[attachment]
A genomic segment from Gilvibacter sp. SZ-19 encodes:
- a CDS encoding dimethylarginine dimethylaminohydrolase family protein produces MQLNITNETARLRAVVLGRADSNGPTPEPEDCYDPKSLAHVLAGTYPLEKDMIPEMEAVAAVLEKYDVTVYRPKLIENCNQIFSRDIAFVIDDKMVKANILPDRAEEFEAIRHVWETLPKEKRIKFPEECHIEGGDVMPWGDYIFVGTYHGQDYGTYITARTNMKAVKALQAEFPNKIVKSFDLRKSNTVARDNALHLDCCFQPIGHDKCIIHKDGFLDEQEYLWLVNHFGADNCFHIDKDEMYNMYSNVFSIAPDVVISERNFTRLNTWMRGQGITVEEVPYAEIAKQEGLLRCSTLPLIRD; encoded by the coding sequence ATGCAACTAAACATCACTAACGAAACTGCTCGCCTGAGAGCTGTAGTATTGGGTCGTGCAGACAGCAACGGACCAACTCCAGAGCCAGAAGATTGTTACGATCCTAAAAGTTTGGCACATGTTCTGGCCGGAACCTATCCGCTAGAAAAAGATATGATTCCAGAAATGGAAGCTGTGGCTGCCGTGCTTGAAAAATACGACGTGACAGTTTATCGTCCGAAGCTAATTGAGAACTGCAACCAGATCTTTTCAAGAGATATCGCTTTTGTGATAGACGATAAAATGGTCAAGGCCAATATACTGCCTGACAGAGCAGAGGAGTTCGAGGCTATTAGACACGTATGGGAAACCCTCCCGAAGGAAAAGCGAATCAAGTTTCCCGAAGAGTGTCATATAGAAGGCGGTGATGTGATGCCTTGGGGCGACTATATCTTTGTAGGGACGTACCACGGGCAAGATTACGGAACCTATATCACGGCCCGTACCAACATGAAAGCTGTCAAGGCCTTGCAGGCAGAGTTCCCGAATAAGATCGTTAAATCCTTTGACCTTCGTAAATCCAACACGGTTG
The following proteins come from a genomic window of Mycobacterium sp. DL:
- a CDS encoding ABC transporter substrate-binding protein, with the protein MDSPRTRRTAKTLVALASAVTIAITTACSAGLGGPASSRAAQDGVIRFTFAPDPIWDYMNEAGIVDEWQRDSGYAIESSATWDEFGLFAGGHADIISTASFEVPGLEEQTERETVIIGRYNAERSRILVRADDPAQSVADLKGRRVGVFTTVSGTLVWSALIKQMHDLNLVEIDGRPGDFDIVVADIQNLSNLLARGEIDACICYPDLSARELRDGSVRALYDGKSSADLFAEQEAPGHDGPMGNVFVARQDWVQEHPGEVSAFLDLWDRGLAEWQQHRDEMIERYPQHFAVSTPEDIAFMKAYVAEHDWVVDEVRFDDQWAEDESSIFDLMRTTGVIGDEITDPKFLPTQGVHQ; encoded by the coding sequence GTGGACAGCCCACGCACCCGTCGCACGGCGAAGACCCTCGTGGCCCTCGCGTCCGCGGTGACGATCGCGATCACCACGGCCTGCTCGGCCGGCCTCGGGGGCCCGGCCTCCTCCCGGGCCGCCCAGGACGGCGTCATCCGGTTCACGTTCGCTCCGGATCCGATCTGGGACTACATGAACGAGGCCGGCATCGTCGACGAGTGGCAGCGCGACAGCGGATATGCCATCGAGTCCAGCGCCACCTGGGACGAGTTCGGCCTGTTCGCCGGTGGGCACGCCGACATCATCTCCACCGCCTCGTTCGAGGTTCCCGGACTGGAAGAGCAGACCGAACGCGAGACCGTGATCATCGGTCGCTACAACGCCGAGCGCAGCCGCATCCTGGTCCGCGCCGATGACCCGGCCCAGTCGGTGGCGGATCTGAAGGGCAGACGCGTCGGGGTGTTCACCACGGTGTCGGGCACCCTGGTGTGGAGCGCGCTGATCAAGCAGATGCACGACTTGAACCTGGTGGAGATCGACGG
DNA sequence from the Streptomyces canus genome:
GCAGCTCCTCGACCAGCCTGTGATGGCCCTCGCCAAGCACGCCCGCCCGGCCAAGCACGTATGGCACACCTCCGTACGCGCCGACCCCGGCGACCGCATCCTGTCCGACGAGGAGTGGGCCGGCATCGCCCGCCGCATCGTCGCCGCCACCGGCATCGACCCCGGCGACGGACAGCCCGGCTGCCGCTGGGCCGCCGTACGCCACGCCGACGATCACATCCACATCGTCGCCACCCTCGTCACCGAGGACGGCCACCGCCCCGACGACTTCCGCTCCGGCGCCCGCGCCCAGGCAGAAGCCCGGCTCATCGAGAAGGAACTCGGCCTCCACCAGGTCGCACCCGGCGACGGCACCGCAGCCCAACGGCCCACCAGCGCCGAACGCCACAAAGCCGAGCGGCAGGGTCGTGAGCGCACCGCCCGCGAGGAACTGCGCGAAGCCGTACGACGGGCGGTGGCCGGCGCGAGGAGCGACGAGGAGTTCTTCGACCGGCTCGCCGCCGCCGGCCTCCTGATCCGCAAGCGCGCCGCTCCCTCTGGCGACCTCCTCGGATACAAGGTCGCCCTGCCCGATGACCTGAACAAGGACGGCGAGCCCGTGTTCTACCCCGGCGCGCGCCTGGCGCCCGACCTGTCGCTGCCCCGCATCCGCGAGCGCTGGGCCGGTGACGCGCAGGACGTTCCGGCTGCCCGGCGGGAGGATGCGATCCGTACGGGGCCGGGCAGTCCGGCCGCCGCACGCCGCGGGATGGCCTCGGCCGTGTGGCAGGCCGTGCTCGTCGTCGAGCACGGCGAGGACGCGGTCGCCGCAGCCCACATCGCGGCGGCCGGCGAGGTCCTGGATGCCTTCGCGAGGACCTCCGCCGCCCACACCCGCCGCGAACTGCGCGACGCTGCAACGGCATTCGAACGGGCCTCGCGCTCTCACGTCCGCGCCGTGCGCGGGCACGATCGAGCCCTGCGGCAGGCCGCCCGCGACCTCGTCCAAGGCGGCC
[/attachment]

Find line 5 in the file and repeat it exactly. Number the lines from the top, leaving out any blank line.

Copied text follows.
DNA sequence from the Streptomyces canus genome: